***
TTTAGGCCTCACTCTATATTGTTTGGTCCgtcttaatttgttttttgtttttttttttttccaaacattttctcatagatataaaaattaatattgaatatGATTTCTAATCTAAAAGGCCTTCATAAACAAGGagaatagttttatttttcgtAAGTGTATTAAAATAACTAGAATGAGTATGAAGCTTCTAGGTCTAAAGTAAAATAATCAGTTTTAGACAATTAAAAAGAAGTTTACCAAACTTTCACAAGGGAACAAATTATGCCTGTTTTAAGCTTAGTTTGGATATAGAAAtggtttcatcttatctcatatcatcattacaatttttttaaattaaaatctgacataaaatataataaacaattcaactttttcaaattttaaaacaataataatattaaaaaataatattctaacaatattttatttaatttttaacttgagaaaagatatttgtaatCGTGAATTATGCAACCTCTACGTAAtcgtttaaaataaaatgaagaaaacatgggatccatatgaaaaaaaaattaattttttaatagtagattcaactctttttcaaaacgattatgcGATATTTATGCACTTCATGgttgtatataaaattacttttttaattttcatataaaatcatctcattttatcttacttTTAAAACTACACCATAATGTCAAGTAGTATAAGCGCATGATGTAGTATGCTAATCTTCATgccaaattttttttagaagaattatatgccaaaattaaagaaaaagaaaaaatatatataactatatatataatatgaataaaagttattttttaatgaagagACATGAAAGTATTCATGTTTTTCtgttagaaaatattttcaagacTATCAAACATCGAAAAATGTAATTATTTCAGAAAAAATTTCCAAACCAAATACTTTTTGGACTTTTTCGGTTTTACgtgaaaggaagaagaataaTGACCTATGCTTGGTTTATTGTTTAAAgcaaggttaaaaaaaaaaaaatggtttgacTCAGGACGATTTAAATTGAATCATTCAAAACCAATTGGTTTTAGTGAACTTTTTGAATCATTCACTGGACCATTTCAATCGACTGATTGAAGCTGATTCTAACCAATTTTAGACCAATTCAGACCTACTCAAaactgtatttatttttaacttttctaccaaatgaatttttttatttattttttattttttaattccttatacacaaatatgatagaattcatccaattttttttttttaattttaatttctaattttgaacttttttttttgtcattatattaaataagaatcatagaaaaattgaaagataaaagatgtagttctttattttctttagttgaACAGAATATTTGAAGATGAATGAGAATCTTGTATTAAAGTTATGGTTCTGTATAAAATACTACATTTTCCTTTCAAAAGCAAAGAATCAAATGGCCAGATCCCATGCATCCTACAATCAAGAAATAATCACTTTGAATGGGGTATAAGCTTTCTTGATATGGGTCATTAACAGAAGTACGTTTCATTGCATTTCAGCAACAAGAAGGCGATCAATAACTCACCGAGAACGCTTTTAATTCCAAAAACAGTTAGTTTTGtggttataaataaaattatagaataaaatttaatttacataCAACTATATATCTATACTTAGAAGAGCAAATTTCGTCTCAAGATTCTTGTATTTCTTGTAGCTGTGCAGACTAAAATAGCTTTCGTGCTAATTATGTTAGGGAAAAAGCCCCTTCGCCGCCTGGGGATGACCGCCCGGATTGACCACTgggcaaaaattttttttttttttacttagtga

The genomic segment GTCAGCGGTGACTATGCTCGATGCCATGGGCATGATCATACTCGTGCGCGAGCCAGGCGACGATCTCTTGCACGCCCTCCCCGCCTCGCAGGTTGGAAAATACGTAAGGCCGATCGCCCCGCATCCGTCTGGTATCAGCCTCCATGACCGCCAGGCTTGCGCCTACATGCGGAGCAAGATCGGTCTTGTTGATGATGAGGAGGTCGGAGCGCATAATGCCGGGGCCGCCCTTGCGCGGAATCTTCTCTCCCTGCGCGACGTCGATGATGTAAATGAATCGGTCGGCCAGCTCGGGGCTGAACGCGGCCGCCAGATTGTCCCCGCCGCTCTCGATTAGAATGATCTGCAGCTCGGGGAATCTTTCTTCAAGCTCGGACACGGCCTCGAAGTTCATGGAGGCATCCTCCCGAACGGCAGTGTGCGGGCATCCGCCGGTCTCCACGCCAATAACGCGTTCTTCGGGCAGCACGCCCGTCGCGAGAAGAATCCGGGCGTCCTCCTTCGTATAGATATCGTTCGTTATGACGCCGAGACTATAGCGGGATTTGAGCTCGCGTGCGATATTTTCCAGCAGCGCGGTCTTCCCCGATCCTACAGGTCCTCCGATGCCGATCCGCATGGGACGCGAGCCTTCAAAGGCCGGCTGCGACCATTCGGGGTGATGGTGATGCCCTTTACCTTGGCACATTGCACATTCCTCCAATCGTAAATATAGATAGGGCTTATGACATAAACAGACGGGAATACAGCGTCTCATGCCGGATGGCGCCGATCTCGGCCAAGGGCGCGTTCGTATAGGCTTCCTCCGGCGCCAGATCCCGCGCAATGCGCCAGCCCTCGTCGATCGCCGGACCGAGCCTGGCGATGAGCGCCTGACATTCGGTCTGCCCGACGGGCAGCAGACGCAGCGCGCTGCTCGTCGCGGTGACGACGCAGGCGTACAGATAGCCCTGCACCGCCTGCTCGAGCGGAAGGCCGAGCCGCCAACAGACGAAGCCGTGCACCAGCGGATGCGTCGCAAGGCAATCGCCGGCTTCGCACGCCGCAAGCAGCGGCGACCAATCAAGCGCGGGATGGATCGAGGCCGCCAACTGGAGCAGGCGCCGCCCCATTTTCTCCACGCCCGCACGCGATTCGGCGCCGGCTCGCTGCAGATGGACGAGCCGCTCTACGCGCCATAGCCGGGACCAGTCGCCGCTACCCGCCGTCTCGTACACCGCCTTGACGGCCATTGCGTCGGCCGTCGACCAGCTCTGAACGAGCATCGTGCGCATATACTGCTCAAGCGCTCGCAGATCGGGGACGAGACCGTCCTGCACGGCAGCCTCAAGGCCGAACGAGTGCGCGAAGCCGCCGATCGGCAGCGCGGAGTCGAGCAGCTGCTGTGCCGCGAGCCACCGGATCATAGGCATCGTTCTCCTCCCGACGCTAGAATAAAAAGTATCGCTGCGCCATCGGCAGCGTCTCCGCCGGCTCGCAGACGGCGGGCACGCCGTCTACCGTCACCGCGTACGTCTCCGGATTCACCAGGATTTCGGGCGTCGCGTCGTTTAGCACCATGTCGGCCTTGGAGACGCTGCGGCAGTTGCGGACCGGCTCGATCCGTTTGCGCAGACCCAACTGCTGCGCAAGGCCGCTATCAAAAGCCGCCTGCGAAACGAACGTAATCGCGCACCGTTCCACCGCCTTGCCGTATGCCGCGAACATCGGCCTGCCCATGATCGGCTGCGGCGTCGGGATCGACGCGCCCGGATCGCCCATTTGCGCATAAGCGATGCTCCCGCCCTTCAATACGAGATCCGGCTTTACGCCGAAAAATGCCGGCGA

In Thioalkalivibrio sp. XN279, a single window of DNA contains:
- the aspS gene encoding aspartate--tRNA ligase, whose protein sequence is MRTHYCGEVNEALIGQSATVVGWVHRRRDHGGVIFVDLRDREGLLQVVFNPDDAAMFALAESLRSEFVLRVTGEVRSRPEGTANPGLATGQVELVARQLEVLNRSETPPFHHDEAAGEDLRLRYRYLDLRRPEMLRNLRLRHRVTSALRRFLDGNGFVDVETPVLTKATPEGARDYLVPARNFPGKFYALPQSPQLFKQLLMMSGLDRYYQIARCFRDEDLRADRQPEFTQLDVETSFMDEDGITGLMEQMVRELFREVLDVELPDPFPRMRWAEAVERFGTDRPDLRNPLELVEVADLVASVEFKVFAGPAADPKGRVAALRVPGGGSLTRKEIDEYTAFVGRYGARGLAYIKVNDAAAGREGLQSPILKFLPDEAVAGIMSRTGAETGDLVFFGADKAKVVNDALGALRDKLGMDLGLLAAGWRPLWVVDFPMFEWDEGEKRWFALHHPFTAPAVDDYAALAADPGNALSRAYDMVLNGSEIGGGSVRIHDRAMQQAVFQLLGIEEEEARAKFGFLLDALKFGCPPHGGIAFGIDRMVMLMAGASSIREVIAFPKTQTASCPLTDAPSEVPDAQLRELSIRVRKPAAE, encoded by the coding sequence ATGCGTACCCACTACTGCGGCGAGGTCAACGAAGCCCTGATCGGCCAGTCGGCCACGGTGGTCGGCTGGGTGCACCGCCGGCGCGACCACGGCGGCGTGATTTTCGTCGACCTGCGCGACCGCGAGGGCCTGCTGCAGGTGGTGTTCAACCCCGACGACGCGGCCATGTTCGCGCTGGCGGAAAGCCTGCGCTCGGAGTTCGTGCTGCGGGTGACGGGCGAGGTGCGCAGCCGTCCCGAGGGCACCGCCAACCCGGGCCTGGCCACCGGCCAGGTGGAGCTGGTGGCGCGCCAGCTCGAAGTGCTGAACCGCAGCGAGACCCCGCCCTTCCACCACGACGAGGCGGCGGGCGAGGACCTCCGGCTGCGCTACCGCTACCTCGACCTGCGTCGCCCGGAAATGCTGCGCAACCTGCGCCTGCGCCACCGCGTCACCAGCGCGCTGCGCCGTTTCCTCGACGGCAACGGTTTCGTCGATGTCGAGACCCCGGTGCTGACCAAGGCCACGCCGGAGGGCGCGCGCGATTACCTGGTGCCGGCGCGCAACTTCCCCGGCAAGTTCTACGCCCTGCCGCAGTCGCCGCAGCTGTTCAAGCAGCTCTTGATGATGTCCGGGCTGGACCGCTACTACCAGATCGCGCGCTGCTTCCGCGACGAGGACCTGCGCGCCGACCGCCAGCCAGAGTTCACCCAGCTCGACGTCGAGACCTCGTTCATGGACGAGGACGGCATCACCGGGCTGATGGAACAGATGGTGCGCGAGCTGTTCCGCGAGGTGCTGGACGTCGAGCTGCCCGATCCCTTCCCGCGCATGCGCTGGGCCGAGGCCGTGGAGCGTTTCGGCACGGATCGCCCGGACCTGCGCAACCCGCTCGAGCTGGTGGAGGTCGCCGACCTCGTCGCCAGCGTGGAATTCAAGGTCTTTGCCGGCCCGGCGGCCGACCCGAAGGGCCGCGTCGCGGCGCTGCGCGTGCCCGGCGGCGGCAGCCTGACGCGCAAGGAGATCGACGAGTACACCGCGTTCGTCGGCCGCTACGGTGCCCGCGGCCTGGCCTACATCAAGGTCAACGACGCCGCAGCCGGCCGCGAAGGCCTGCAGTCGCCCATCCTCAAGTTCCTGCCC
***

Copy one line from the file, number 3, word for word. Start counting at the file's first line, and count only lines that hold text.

In Thioalkalivibrio sp. XN279, a single window of DNA contains: